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Brook Tozer

Dr Brook Tozer, while doing fieldwork in the Mojave Desert, USA. Photo: provided.

2019: Dr Brook Tozer, GNS Science, has been awarded a Rutherford Foundation postdoctoral fellowship for research entitled: ‘Improving New Zealand's hazard resilience through seismic imaging of Earths most dangerous faults’

About the Fellow

Brook grew up in Whanganui and spent much of his childhood outdoors. As an adult, he was naturally drawn to Earth Sciences and its opportunities for fieldwork. Over the course of his career, Brook has been fortunate to have conducted fieldwork in many different countries including New Zealand, Brazil, the United Arab Emirates, the United Kingdom, Mexico and the United States as well as at sea. A personal highlight has been when locals in the various communities he has visited are curious enough to strike up a conversation. Their questions and reactions put the scope of his research in perspective, especially when they are genuinely fascinated by what he is doing.  

Having spent the past seven years overseas, the Rutherford Postdoctoral Fellowship will bring Brook home to New Zealand, and allow him to link up with colleagues at GNS working at the cutting edge of subduction zone research. As part of his project, Brook will forge new links with Japanese and US scientists while working on some of the best crustal-scale seismic data ever recorded across two subduction megathrust faults.

Brook is most excited to conduct new 3D high-resolution imaging during his project. He believes this approach will produce the most detailed pictures to date of the areas he is investigating – the NE Japan and Southern Hikurangi megathrust faults – allowing him to reveal far more about these faults than was previously possible.

tozer fieldwork

Drs Brook Tozer and Ben Hines deploying a seismic station in the Remutaka Ranges as part of the Seismic Array Hikirangi Experiment in 2011. Photo: supplied.

About the Project

Megathrust faults produce the largest earthquakes on Earth. Ground motion associated with these events can also produce tsunamis, making them one of the most devastating of natural hazards. These faults form where two tectonic plates converge and one plate dives down (subducts) beneath the other. One such megathrust fault occurs along the east coast of the North Island, the Hikurangi megathrust, where the Pacific plate is subducting beneath the Australian plate. Understanding the potential magnitude of earthquakes along the Hikurangi megathrust is critical for earthquake risk assessment in Aotearoa.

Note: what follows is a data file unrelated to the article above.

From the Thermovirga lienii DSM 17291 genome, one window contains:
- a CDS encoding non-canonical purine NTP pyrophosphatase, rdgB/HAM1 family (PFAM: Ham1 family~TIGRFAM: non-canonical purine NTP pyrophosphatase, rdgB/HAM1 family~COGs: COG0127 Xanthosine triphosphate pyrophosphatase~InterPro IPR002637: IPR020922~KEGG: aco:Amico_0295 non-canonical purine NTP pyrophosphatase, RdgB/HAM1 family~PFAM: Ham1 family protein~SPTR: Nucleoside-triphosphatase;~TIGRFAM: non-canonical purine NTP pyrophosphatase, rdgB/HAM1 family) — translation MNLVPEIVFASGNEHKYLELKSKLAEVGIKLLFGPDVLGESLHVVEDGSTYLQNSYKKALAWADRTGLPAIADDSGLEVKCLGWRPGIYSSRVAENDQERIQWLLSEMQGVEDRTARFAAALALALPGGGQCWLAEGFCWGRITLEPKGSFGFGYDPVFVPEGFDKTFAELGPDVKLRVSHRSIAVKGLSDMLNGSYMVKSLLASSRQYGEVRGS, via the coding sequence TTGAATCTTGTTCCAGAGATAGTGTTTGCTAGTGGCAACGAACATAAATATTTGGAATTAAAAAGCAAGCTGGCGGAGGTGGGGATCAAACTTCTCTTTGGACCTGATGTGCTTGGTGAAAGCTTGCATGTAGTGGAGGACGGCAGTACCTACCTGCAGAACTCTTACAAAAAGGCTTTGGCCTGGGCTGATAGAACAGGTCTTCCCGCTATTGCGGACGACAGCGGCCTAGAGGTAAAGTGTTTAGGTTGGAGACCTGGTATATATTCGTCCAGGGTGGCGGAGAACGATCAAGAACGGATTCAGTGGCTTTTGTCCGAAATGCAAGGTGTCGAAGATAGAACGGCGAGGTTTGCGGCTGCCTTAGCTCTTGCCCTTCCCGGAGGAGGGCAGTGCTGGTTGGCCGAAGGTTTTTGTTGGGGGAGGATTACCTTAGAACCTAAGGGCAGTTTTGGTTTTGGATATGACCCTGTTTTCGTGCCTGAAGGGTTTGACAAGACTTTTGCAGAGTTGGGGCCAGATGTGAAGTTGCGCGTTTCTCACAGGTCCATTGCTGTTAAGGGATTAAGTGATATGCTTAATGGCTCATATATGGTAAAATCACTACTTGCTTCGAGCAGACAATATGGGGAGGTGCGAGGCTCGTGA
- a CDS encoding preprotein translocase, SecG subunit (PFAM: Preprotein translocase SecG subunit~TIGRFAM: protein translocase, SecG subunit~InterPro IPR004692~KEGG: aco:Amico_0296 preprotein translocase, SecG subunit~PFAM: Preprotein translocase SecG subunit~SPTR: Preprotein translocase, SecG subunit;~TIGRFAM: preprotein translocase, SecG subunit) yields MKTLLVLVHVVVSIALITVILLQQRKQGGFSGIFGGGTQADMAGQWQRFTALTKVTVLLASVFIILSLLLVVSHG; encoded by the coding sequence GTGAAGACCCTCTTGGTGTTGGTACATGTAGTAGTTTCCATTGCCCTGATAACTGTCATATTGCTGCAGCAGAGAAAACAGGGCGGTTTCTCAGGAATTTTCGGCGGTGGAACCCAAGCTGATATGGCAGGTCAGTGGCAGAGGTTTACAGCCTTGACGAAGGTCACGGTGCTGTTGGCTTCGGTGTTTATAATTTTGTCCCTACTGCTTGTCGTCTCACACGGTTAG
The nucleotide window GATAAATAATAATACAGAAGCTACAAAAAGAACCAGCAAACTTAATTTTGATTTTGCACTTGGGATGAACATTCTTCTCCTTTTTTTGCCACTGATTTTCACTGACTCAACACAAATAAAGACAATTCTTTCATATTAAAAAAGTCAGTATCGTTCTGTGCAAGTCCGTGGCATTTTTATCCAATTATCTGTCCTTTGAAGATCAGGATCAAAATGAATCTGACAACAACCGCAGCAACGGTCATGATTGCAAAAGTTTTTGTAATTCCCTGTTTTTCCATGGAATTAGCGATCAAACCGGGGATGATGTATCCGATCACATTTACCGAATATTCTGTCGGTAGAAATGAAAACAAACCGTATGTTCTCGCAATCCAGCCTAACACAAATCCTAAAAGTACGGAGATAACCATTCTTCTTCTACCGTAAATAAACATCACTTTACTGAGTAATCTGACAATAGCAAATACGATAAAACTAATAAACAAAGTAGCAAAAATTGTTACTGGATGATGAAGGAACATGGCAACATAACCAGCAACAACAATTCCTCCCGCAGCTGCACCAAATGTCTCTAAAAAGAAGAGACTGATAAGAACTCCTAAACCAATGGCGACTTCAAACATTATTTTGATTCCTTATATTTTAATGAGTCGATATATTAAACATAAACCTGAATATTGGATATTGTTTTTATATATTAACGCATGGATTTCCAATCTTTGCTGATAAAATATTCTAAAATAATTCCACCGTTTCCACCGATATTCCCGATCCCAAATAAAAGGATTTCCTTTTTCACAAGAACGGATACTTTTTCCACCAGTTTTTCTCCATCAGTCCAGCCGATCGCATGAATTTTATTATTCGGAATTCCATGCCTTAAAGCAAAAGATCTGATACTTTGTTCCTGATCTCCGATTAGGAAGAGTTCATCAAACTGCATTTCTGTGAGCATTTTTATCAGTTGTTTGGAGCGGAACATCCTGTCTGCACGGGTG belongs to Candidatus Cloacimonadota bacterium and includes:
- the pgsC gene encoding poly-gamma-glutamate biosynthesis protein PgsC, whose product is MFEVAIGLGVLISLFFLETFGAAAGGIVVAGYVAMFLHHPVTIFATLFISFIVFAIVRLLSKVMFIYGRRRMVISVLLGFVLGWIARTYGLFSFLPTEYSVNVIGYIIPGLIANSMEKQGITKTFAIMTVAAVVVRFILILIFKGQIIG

Earthquake magnitude is primarily controlled by the area of the fault that ruptures and how much movement (slip) occurs during an event. Estimates of these parameters for future Hikurangi megathrust earthquakes are currently poorly constrained owing to a lack of events in historical times. However, a natural analogue to Hikurangi is the NE Japan megathrust, where the 2011 magnitude 9 Tohoku earthquake occurred. This well-recorded event provided invaluable data for understanding the underlying processes that lead to such a large earthquake. In Aotearoa, ongoing research by GNS scientists has revealed that the Te Moana-o-Raukawa Cook Strait region bears many similarities to that of Tohoku. Dr Brook Tozer will be investigating how closely this scenario resembles that of Tohoku with the aim of understanding the potential extent and slip of a future Hikurangi megathrust earthquake.

Addressing this question requires a detailed comparison of the rock types, their physical properties and 3D distribution in order to examine and compare their slip behaviour. By analysing seismic waves that have travelled through the crust, Dr. Brook Tozer will generate high-resolution 3D models of the subsurface structure of each region in a manner analogous to medical CAT scanning. Outcomes from this project will include improving our ability to assess the hazard posed here in Aotearoa, as well as our understanding of megathrusts globally.